What Makes A Startup Grow? Lessons Learned From 120+ Companies

November 18, 2022 4 mins to read

Times like these demand war-time CEOs. Even if you’re running a 1-person business, now is the time to prioritize serious growth over ‚winging it‘ and throwing spaghetti at the wall to see what sticks.

Who better to learn from what works than the collective knowledge of 120+ startups?

No matter if you consider yourself a startup or not, you’re not alone in your need for marketing, growth, and generating stable revenue.

Daniel Pirciu from The Bootstrapped Way has collected insights from 120+ founders and summarized over 40h of growth stories into actionable strategies.

You’re about to read an interview we did for The Uncommon Solopreneur. At this point, I’d like to thank Daniel for taking the time to do this and recommend that you follow him on Twitter and check out his database.

You’ve built The Bootstrapped Way and analyzed 120+ startups, gathering a serious amount of data. What common patterns do you see in startups that succeed?

Most startups balance a short-term growth strategy, like launching a Lifetime Deal on marketplaces like AppSumo, with a long-term strategy, like content marketing and building a community.

Regardless of their early-growth strategy, sooner or later, most of them start creating content, written or video.

Recommended reading: What Content Creation Tools Do You Need To Succeed?

And another thing most successful founders do is consistently share their journey with their clients and on social media. This is what we call “build in public”.

How did the economic crisis impact business growth from your perspective?

Even though the economic crisis hasn’t actually started, it’s clear that businesses without a clear growth strategy are the most affected. 

On a positive note, I believe the products with built-in growth loops will still manage to grow.

You’re a big proponent of no-code tools, is your entire business built on those?

Yes, I absolutely love no-code tools. For this project, I’m using Airtable as a database to store all the insights and Systeme.io for everything else – website builder, email marketing, affiliate, blog, etc.

Other tools that I’m using: Hotjar (for heatmaps and recordings), ParityBar (for discount codes based on location), Plausible Analytics (alternative to Google Analytics).

What advice do you have for solopreneurs for choosing the right no-code tools in their stack and not wasting any money?

In the beginning, go for all-in-one solutions, like Systeme.io. Even if it’s not the best in every aspect, in the end, it provides the best value for the money. 

You don’t need a robust website builder like Webflow, a CMS like WordPress, or a CRM like Hubspot. Until you reach at least $2-3K in MRR you need to keep your data in one place and your tech stack should have a flat learning curve and cost less than $50/month.

Until you reach at least $2-3k in MRR, you need to keep your data in one place and your tech stack should have a flat learning curve and cost less than $50/month. Share on X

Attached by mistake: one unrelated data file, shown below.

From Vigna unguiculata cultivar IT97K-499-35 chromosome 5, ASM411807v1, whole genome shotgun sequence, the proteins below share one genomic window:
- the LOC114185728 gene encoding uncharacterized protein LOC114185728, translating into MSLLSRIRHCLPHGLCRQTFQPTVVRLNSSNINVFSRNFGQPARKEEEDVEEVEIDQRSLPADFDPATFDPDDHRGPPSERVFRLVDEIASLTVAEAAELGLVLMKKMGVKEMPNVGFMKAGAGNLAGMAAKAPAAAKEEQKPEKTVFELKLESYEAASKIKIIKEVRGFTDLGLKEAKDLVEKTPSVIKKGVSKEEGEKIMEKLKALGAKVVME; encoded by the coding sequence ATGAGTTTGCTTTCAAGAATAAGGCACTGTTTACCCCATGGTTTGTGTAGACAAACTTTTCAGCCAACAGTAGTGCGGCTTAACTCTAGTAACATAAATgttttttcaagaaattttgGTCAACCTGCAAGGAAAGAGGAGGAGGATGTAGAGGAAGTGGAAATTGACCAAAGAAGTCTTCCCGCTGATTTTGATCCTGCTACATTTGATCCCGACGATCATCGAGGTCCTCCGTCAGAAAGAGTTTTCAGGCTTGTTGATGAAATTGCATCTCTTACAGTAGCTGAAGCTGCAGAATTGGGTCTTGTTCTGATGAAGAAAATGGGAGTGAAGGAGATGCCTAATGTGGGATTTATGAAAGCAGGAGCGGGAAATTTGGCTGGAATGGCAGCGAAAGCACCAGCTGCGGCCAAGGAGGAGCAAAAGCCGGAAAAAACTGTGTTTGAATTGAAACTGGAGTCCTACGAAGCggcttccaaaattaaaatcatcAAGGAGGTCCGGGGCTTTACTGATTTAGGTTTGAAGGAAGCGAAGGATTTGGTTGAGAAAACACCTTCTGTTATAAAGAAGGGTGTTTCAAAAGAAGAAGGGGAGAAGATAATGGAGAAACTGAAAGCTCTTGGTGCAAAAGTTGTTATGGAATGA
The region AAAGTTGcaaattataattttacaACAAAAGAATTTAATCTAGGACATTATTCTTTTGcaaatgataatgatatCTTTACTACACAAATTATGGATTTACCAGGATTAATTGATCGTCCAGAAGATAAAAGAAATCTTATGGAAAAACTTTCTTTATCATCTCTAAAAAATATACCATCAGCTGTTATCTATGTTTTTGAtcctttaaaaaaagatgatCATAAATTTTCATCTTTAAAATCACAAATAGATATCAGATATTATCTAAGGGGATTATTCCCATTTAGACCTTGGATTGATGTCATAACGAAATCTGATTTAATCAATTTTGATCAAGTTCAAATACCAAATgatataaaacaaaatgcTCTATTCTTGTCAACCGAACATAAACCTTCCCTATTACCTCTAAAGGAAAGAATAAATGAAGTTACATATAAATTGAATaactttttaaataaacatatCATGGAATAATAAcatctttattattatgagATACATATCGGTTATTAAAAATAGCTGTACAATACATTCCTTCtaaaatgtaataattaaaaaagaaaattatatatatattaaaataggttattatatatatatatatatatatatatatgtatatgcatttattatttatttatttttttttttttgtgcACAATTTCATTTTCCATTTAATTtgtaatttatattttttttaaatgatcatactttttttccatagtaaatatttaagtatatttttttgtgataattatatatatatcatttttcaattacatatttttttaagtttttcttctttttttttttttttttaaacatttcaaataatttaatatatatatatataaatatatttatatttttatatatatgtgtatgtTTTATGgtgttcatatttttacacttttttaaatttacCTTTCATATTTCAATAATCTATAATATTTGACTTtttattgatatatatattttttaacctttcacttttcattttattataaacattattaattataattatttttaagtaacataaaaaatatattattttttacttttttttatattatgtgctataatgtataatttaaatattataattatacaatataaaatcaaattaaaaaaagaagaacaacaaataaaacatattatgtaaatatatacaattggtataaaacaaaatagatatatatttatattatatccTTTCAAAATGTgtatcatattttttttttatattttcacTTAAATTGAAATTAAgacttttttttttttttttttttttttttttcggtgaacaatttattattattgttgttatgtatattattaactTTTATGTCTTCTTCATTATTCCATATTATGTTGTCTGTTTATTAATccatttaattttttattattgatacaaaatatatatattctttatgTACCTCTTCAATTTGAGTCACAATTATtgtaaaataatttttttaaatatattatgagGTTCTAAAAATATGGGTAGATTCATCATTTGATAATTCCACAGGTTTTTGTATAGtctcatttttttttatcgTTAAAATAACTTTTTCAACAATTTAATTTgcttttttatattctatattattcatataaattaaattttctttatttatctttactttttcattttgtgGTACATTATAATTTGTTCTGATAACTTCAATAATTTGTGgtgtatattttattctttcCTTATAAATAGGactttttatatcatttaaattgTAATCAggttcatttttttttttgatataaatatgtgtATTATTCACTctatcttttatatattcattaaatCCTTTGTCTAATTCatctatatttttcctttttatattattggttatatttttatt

What lessons did you learn yourself in launching TheBootstrappedWay.com?

I started this project to scratch my own itch, actually. Working with startups, I didn’t have enough references to back-up bolder, newer growth strategies and tactics I wanted to test. Like launching a Lifetime deal, which is a big thing, or going product-led growth.

TheBootstrappedWay.com is helping me way more than I thought to generate leads and position myself as a growth consultant, it gives me credibility and expertise, and it showcases in-depth knowledge.

The most important lesson or experience is going through this early-stage hustle to get your very first sales.

Aside from this, it also kick-started other side projects, like The AppSumo Breakdown where I’ve gathered revenue numbers from 50+ Lifetime deals launched on AppSumo (and forecasted the revenue for 900+ other startups).

If you were to start a business from scratch, how would you do that?

I would definitely try to build an audience or expertise in that area first by writing content ahead of time, being active in a couple of important communities, and engaging with top influencers in that niche. Also, I would work more with VAs (Virtual Assistants) or just project-based freelancers on Fiverr to build some info products faster and test the demand for my solution.

I’m a big believer in sales first and then analysis. After doing soo many user interviews, I’ve noticed that analyzing the market pre-launch too much doesn’t make sense all the time, people need to see your product, to reach that AHA moment to decide if they are willing to pay or not.

Recommended reading: Why Your Subscribers Don’t Buy And What To Do About It

So, the short answer is to build credibility with info products and content marketing, be active in relevant communities, engage with top influencers, and launch as fast as possible to test the willingness to buy.

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